Id. at 640.
We find Zombro's claim as asserted under the Fourteenth Amendment, based upon alleged discriminatory transfer, is not justiciable. There is no claim of denial of equal protection based upon race or sex or discrimination based upon the exercise of protected First Amendment rights. Admittedly, the ADEA may constitute "positive express statutory mandate" under Clark. In his complaint, however, Zombro has made no claim under the ADEA.
Zombro's claim under 42 U.S.C. § 1985 alleges that the Police Commissioner conspired with the police department to deny him equal protection because of his age. Section 1985(3) requires a conspiracy "of two or more persons." Zombro has not alleged such a conspiracy. The Department is not a person. The Police Commissioner as head of the Department cannot be held to have entered into a conspiracy with the Department. Buschi v. Kirven, 775 F.2d 1240, 1251-53 (4th Cir. 1985). A department may not conspire with itself. The claim under 42 U.S.C. § 1985 must be dismissed because it does not allege facts upon which relief can be granted. Fed.R.Civ.P. 12(b)(6).
For the reasons stated herein, the judgment of the district court is
I agree with the majority that Zombro has failed to state a legally sufficient claim under 42 U.S.C. § 1985. However, the majority has thwarted congressional intent in declaring that the Age Discrimination in Employment Act ("ADEA") precludes Zombro's use of 42 U.S.C. § 1983 to assert an equal protection claim for alleged age discrimination. Zombro's § 1983 claim remains viable. I would reverse the grant of summary judgment on the § 1983 claim and remand the case for further proceedings.
29 U.S.C. § 621 et seq.
The majority has overstepped its bounds by substituting its judgment for that of Congress on the question of whether enactment of the ADEA repealed § 1983 remedies for alleged equal protection violations arising out of age discrimination in government employment. It is for Congress, not this Court, to decide whether to repeal the statutory remedies created for plaintiffs to seek redress for constitutional violations. The majority, however, has ignored its proper role and has assumed for itself the power to nullify § 1983 remedies previously available to government employees. The majority has acted without any evidence whatsoever that Congress intended ADEA to foreclose equal protection claims under § 1983 and despite several indications that lawmakers in fact wished to preserve the § 1983 remedy for constitutional claims in age discrimination cases.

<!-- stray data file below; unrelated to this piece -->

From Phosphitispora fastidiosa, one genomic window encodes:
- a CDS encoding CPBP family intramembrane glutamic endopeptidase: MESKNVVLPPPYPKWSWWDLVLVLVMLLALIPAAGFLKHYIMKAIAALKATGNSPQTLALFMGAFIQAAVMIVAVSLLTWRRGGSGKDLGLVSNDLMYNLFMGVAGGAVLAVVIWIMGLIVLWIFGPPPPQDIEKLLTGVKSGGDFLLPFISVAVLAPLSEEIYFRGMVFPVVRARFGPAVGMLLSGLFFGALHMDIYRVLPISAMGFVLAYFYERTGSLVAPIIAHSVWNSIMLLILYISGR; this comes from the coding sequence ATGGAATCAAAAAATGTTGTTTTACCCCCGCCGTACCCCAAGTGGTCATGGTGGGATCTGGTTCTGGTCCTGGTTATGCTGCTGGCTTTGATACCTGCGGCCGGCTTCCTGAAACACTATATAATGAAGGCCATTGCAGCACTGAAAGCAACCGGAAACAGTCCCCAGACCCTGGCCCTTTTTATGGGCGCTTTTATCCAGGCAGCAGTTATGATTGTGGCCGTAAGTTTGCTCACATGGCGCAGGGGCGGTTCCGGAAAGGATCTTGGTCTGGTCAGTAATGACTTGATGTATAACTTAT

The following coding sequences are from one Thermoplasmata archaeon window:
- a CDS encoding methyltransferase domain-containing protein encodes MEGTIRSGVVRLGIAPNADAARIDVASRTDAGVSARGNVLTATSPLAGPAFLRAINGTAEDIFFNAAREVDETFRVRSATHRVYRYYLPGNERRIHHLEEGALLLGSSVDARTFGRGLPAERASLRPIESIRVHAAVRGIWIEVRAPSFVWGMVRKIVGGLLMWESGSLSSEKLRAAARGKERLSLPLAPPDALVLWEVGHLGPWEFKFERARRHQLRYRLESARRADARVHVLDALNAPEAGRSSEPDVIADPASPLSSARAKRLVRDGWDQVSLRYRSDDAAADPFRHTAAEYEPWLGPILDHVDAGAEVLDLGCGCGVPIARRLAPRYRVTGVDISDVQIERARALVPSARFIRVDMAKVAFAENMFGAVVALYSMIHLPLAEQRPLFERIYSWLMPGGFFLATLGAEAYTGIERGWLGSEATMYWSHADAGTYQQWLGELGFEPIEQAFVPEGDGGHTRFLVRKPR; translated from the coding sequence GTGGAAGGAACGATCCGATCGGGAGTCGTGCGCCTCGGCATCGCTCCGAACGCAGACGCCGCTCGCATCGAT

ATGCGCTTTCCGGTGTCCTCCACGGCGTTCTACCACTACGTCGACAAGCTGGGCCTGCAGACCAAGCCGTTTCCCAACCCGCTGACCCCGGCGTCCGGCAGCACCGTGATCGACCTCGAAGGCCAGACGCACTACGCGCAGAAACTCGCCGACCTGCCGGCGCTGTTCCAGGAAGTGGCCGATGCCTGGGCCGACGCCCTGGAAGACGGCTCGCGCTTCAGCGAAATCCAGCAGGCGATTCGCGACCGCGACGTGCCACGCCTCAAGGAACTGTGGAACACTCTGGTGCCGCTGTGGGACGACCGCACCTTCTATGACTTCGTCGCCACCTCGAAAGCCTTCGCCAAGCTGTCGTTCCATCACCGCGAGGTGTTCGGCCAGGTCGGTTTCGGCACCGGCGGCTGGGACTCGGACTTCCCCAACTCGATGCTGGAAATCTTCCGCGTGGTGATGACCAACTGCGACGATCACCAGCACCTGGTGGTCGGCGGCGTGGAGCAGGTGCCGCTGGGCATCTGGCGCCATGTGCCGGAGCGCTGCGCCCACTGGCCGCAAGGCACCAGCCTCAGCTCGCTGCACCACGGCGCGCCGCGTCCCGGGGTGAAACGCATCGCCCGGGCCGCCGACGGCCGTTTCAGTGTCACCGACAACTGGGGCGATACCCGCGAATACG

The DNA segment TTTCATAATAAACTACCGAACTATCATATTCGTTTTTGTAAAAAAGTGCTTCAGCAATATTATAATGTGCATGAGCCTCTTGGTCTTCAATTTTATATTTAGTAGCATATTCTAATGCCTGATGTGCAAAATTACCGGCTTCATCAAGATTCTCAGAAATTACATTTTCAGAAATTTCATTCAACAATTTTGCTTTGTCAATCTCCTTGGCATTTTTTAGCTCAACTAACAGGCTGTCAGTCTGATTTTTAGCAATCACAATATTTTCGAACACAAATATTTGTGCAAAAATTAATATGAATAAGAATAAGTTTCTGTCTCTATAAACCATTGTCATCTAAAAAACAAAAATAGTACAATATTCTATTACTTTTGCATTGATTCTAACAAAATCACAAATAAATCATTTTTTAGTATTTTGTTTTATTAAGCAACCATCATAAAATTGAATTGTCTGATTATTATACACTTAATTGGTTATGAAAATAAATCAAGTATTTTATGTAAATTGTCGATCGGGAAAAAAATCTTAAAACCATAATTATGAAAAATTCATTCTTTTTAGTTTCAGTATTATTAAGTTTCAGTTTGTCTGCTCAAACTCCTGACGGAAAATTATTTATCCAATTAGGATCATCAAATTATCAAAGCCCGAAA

To decide whether the enactment of the ADEA foreclosed Zombro's age discrimination claim under § 1983, we must focus on what Congress intended. See Smith v. Robinson, 468 U.S. 992, 1012, 104 S.Ct. 3457, 3468-69, 82 L.Ed.2d 746 (1984). The majority argues that ADEA's comprehensive enforcement mechanism demonstrates Congress' intent to preempt use of § 1983 to redress equal protection violations arising from age discrimination in public employment. That reasoning is flawed because it blurs the crucial distinctions between two very different types of § 1983 claims in age discrimination cases.
The existence of a comprehensive remedial scheme in the ADEA would preclude Zombro's suit only if he were basing his § 1983 action on the substantive rights created by the ADEA itself. See Middlesex County Sewerage Authority v. National Sea Clammers Ass'n, 453 U.S. 1, 20, 101 S.Ct. 2615, 2626, 69 L.Ed.2d 435 (1981) (§ 1983 remedy foreclosed because plaintiffs based claim on rights created under two federal statutes, both of which contained "quite comprehensive enforcement mechanisms"). Zombro, however, bases his § 1983 action on rights created by the Equal Protection Clause of the Fourteenth Amendment, not the ADEA. When Congress enacts a law creating substantive rights and in that statute prescribes a detailed and comprehensive enforcement scheme, it is reasonable to presume, absent specific evidence to the contrary, that Congress intended that mechanism to be the exclusive method for remedying violations of rights created by that statute. See id.; McCroan v. Bailey, 543 F. Supp. 1201, 1209-10 (S.D.Ga. 1982) (rights created by ADEA may not be enforced in § 1983 action); Day v. Wayne County Board of Auditors, 749 F.2d 1199, 1204 (6th Cir. 1984) (§ 1983 cannot be used to enforce Title VII, because Title VII has its own enforcement mechanism). See also Great American Federal Savings Loan Ass'n v. Novotny, 442 U.S. 366, 378, 99 S.Ct. 2345, 2351-52, 60 L.Ed.2d 957 (1979) (violation of Title VII cannot be asserted in § 1985(3) action). However, the mere existence of ADEA's comprehensive statutory remedy tells us nothing about whether Congress intended to retain or to repeal the § 1983 cause of action for enforcement of rights that existed prior to and independently of the ADEA.